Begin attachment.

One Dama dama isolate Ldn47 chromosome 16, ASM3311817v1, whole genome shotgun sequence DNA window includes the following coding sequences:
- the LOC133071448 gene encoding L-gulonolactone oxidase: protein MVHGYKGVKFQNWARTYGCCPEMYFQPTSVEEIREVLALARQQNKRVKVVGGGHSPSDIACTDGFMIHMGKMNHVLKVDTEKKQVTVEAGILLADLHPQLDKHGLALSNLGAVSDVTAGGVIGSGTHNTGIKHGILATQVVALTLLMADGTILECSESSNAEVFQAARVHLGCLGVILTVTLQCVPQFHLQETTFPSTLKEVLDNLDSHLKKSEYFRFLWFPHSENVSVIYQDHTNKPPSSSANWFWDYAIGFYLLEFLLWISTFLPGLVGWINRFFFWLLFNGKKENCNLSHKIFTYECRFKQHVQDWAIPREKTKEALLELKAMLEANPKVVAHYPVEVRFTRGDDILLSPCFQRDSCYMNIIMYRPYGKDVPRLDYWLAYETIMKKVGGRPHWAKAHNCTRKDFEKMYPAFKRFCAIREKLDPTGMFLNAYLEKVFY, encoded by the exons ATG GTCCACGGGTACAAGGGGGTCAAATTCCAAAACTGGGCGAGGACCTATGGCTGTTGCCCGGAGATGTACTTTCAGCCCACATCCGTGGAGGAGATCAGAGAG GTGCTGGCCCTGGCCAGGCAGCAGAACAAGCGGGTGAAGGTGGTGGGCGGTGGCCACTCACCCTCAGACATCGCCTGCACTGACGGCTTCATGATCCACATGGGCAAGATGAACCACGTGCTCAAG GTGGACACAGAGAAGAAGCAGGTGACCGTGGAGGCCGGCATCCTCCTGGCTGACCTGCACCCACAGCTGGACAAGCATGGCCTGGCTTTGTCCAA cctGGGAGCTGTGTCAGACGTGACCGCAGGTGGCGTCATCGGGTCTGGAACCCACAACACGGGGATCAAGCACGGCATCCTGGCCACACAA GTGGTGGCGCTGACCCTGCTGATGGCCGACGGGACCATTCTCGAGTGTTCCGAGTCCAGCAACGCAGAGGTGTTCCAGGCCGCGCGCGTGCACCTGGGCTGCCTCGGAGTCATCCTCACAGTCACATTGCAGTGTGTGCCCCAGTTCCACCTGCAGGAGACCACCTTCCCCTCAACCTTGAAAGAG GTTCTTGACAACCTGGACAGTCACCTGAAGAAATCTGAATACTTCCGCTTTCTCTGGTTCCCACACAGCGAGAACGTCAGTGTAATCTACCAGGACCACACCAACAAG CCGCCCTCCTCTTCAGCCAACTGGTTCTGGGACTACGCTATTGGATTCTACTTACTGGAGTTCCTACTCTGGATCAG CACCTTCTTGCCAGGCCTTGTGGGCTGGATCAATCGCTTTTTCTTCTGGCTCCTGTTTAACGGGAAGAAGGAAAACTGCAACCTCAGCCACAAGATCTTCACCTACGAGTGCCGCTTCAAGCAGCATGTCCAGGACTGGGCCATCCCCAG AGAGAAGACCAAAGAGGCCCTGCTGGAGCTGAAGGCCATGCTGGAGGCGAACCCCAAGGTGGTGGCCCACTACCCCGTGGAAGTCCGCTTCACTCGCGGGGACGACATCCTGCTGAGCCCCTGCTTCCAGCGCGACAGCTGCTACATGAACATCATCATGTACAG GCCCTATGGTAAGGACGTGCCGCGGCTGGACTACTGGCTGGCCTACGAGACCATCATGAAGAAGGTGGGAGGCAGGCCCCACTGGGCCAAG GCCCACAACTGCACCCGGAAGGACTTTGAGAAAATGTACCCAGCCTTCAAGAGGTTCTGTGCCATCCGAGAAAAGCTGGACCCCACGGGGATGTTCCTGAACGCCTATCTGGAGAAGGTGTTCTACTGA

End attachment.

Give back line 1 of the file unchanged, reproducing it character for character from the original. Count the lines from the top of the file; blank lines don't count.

One Dama dama isolate Ldn47 chromosome 16, ASM3311817v1, whole genome shotgun sequence DNA window includes the following coding sequences: